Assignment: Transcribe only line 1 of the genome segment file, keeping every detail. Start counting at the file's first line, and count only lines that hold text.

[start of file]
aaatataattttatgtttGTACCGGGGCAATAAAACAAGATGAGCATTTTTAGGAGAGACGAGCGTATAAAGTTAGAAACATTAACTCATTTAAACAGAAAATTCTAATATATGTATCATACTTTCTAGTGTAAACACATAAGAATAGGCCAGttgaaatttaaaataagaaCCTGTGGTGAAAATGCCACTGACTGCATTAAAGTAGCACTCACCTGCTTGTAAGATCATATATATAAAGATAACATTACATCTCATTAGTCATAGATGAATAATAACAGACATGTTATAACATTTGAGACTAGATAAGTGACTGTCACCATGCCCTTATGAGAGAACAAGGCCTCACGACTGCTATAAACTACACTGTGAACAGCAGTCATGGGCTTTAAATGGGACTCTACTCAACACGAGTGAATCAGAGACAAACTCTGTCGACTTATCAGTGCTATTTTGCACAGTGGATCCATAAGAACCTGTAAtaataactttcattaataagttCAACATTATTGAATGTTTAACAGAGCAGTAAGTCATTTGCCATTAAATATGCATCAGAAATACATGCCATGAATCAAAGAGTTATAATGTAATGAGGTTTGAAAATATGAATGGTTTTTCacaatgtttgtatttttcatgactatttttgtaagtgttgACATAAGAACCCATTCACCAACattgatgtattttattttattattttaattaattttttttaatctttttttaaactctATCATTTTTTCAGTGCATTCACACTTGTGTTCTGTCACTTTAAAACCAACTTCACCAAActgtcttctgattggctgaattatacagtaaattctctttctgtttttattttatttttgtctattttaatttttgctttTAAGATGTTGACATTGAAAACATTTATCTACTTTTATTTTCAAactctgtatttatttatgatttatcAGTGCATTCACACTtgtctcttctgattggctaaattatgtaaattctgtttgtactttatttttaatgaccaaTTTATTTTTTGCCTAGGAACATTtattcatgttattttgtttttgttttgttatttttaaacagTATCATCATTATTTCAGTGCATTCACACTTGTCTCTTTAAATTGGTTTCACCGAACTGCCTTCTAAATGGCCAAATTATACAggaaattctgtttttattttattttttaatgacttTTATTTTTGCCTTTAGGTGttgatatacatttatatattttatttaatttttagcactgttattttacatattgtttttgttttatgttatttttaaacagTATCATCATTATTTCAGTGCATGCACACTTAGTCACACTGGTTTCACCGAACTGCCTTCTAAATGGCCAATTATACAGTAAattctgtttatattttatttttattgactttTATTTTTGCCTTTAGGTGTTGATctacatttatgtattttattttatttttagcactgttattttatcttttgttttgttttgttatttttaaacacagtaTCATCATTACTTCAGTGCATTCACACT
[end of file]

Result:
aaatataattttatgtttGTACCGGGGCAATAAAACAAGATGAGCATTTTTAGGAGAGACGAGCGTATAAAGTTAGAAACATTAACTCATTTAAACAGAAAATTCTAATATATGTATCATACTTTCTAGTGTAAACACATAAGAATAGGCCAGttgaaatttaaaataagaaCCTGTGGTGAAAATGCCACTGACTGCATTAAAGTAGCACTCACCTGCTTGTAAGATCATATATATAAAGATAACATTACATCTCATTAGTCATAGATGAATAATAACAGACATGTTATAACATTTGAGACTAGATAAGTGACTGTCACCATGCCCTTATGAGAGAACAAGGCCTCACGACTGCTATAAACTACACTGTGAACAGCAGTCATGGGCTTTAAATGGGACTCTACTCAACACGAGTGAATCAGAGACAAACTCTGTCGACTTATCAGTGCTATTTTGCACAGTGGATCCATAAGAACCTGTAAtaataactttcattaataagttCAACATTATTGAATGTTTAACAGAGCAGTAAGTCATTTGCCATTAAATATGCATCAGAAATACATGCCATGAATCAAAGAGTTATAATGTAATGAGGTTTGAAAATATGAATGGTTTTTCacaatgtttgtatttttcatgactatttttgtaagtgttgACATAAGAACCCATTCACCAACattgatgtattttattttattattttaattaattttttttaatctttttttaaactctATCATTTTTTCAGTGCATTCACACTTGTGTTCTGTCACTTTAAAACCAACTTCACCAAActgtcttctgattggctgaattatacagtaaattctctttctgtttttattttatttttgtctattttaatttttgctttTAAGATGTTGACATTGAAAACATTTATCTACTTTTATTTTCAAactctgtatttatttatgatttatcAGTGCATTCACACTtgtctcttctgattggctaaattatgtaaattctgtttgtactttatttttaatgaccaaTTTATTTTTTGCCTAGGAACATTtattcatgttattttgtttttgttttgttatttttaaacagTATCATCATTATTTCAGTGCATTCACACTTGTCTCTTTAAATTGGTTTCACCGAACTGCCTTCTAAATGGCCAAATTATACAggaaattctgtttttattttattttttaatgacttTTATTTTTGCCTTTAGGTGttgatatacatttatatattttatttaatttttagcactgttattttacatattgtttttgttttatgttatttttaaacagTATCATCATTATTTCAGTGCATGCACACTTAGTCACACTGGTTTCACCGAACTGCCTTCTAAATGGCCAATTATACAGTAAattctgtttatattttatttttattgactttTATTTTTGCCTTTAGGTGTTGATctacatttatgtattttattttatttttagcactgttattttatcttttgttttgttttgttatttttaaacacagtaTCATCATTACTTCAGTGCATTCACACT